ADS might be a tempting tool to enable Krulak’s vision. It might have even helped in the bloody street fighting in Mogadishu 11 years ago.

However, the tentative design of ADS also raises serious questions about its potential misuse. If proven effective, ADS and other non-lethal weapons may make warfare seem less risky, and therefore may tempt politicians to expand U.S. military operations worldwide for political control rather than for national defense. Another danger with ADS would come if it were abused in domestic police situations.

Another important question is how would terrorists respond to ADS? What if enemies captured an ADS device and figured out how to bypass its “safety” controls? Outside of small-arms range, would they be able to remotely assassinate everyone at an international political meeting? Could they weaken a structure, hit a nuclear facility, blow up a gas reserve or set free noxious chemicals with it? And what of proliferation? There may be a need for a 007-like self-destruct feature in case an ADS were captured.

Finally, there is the question of unintended effects of ADS wave weapons on friendly forces. Capt. McSweeney relayed the following statement about ongoing human-effects studies on ADS:

“The Joint Non-Lethal Weapons Program has an extensive process to determine the human effects of non-lethal weapons. The Human Effects Center of Excellence at Brooks City Base in San Antonio, Texas, serves as a central repository of human-effects data and source of expertise to assist program managers in the development of non-lethal weapons. An independent and redundant review process is used throughout the development cycle. This includes the Human Effects Review Board, which consists of representatives from each Service’s Surgeon General’s office and the Medical Officer of the Marine Corps. The Human Effects Advisory Panel, a non-governmental, blue-ribbon panel of experts, also conducts independent reviews of non-lethal weapons.”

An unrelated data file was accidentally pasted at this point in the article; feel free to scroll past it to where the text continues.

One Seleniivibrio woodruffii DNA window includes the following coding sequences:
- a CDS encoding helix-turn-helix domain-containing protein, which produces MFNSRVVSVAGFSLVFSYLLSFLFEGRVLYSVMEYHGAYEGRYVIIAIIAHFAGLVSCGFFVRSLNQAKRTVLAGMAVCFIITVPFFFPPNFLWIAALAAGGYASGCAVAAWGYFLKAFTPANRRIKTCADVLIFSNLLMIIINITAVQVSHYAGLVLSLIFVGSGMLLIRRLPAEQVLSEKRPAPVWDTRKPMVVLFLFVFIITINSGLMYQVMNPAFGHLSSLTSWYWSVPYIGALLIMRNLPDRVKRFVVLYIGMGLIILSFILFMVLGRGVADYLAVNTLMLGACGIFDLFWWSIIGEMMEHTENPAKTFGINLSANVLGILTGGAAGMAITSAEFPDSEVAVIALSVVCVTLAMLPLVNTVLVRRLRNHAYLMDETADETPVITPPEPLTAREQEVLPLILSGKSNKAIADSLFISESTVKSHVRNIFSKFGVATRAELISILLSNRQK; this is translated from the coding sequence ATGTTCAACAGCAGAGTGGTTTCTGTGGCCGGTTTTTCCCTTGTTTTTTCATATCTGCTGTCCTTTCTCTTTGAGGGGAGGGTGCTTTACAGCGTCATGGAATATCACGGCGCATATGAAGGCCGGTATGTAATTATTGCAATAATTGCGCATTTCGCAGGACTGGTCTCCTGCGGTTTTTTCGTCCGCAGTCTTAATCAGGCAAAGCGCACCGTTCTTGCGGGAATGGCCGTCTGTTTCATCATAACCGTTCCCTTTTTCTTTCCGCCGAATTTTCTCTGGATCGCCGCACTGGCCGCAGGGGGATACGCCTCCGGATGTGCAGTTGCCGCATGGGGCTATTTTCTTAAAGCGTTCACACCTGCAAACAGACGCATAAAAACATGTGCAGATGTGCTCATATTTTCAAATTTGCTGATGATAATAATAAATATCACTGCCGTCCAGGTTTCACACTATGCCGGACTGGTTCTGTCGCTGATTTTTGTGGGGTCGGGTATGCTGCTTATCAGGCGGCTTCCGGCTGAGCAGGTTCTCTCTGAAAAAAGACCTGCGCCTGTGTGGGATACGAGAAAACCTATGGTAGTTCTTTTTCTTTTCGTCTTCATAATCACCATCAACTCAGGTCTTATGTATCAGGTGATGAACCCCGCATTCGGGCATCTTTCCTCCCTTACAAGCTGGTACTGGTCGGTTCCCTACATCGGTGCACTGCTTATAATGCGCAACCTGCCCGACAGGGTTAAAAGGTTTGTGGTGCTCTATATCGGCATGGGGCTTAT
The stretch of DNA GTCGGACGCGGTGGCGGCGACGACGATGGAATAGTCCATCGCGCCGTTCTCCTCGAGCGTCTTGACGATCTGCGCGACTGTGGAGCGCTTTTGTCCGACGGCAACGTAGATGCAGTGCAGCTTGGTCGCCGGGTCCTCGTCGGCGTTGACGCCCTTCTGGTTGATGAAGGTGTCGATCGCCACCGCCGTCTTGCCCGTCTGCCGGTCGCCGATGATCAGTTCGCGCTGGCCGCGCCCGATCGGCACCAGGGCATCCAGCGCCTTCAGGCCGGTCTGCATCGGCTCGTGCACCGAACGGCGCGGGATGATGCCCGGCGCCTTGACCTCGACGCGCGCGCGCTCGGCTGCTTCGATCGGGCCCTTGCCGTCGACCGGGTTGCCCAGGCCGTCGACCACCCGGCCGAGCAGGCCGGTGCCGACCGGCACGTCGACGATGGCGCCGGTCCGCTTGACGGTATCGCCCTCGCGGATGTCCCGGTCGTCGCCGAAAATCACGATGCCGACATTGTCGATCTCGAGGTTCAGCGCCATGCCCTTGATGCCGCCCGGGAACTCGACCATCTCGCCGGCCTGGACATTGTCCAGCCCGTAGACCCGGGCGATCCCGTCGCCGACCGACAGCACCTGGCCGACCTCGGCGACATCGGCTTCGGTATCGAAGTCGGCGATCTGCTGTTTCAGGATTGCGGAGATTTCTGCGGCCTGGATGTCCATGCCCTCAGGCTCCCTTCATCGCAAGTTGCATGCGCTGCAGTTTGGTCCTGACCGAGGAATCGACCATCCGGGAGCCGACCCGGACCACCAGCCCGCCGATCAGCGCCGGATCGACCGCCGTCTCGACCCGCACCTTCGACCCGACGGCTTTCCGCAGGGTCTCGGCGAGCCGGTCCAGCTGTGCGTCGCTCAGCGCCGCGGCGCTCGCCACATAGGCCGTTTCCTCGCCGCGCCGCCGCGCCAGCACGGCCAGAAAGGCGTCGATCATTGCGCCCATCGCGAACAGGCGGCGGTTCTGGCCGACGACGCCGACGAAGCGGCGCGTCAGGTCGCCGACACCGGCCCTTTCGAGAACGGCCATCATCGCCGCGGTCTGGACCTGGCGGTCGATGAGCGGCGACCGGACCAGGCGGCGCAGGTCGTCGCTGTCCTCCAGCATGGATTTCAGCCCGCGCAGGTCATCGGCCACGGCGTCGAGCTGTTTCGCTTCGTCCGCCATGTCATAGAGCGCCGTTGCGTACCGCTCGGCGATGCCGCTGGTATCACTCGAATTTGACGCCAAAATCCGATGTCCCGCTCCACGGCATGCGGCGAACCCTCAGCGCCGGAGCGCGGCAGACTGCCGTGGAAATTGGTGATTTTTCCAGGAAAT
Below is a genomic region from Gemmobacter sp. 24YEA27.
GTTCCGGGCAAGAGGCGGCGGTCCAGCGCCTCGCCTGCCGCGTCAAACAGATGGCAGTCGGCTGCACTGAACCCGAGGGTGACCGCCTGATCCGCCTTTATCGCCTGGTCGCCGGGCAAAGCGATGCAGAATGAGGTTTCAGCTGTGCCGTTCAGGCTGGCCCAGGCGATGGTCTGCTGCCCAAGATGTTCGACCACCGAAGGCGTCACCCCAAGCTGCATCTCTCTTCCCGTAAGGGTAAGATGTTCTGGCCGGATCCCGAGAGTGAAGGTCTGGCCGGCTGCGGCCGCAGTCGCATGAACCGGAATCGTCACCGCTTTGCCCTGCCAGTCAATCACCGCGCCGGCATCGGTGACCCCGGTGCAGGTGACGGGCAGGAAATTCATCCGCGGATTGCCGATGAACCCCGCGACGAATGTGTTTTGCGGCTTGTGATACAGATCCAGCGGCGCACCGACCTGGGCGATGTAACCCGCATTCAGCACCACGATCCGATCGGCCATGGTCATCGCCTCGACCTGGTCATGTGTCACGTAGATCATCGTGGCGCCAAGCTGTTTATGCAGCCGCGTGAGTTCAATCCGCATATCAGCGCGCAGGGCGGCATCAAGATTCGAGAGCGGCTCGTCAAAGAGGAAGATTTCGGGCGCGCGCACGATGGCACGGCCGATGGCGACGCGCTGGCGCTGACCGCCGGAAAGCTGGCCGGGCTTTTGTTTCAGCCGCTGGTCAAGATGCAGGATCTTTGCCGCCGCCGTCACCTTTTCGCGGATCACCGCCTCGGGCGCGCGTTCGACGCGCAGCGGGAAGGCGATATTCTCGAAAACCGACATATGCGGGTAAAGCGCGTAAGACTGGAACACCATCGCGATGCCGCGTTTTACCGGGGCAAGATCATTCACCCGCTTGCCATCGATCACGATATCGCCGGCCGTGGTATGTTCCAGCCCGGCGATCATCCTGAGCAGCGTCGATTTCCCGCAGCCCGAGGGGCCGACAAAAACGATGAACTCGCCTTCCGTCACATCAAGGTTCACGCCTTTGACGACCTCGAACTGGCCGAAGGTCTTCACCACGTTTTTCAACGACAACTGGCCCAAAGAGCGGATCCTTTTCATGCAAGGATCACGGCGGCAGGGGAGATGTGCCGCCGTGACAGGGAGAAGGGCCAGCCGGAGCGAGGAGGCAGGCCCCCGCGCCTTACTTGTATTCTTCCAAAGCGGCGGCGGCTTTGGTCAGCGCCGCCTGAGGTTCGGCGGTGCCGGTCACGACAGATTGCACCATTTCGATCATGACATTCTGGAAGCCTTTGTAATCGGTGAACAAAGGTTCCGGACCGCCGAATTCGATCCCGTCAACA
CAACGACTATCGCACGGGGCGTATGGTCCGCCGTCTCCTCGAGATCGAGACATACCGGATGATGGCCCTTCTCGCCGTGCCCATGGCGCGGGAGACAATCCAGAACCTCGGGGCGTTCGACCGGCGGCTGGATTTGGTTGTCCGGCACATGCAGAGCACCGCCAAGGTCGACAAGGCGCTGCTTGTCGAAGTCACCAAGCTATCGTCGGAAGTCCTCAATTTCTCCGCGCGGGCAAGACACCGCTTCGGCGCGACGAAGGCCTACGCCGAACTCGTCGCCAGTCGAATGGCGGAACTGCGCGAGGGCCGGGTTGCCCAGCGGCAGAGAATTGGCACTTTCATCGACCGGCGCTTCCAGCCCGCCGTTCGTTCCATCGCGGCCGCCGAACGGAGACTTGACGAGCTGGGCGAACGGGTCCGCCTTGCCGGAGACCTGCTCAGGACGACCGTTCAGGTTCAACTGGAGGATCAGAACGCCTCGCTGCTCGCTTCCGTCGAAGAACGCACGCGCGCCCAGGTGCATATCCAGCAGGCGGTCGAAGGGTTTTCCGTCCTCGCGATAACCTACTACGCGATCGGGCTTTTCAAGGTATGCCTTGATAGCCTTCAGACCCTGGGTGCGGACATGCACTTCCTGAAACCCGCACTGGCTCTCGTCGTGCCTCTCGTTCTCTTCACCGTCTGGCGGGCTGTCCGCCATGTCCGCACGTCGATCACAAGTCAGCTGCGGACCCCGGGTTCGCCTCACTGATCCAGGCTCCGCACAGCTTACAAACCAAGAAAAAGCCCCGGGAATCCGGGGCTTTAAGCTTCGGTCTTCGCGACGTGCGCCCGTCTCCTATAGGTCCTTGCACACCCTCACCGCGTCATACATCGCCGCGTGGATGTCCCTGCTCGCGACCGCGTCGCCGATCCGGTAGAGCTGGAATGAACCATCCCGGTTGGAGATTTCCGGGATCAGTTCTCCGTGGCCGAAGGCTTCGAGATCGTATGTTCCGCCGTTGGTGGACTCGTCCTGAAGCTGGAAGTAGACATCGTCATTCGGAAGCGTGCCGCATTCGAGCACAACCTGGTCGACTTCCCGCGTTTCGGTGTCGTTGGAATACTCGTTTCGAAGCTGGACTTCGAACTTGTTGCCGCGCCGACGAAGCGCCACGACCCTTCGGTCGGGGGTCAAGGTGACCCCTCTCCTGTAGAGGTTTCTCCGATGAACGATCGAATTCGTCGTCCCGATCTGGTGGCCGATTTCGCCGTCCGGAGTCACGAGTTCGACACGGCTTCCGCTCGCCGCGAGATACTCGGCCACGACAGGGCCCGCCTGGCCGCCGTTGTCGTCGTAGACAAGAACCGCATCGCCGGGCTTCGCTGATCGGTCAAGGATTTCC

As can be seen, it is too soon to tell whether ADS and other non-lethal weapons will make urban warfare and military occupational duty less difficult for our soldiers and Marines. But the research and development efforts should continue, bearing in mind that the law of unintended consequences is operational both in the laboratory and on the battlefield.

Guest Contributor Michael S. Woodson is a writer and lawyer who lives in Colorado. He can be reached at wood1lawsuit@earthlink.net.



08-08-04, 09:30 AM
'Non'-Lethal, aka 'Less'-Lethal, weapons are ony as effective as the resolve of the attacker(s) facing it.

An angry mob spiked up by the 'cause', and the rest of the mob, might slow down to less-lethal methods, but only to the point that they knew their cause/actions were NOT endangering their own lives. Lay out a barrage of '00', and see how fast they disburse.

Less-Lethal has a definant place in EVERY arsenal, but MUST, repeat MUST, be able to be backed up with LETHAL force, immediatly !!

I want some bean bag 12 gauge for the house. If the sound of a 590 being cycled doesn't detere an intruder (strike 1), then maybe a bean bag at hallway distance (strike 2) will. If not, the next pump cycle puts '00' in the chamber, strike 3 and your OUT !!

08-08-04, 03:09 PM
Gotta agree with mrbsox. Also, when dealing with fanatics, who are ANXIOUS to martyr themselves all over you, what good would it do?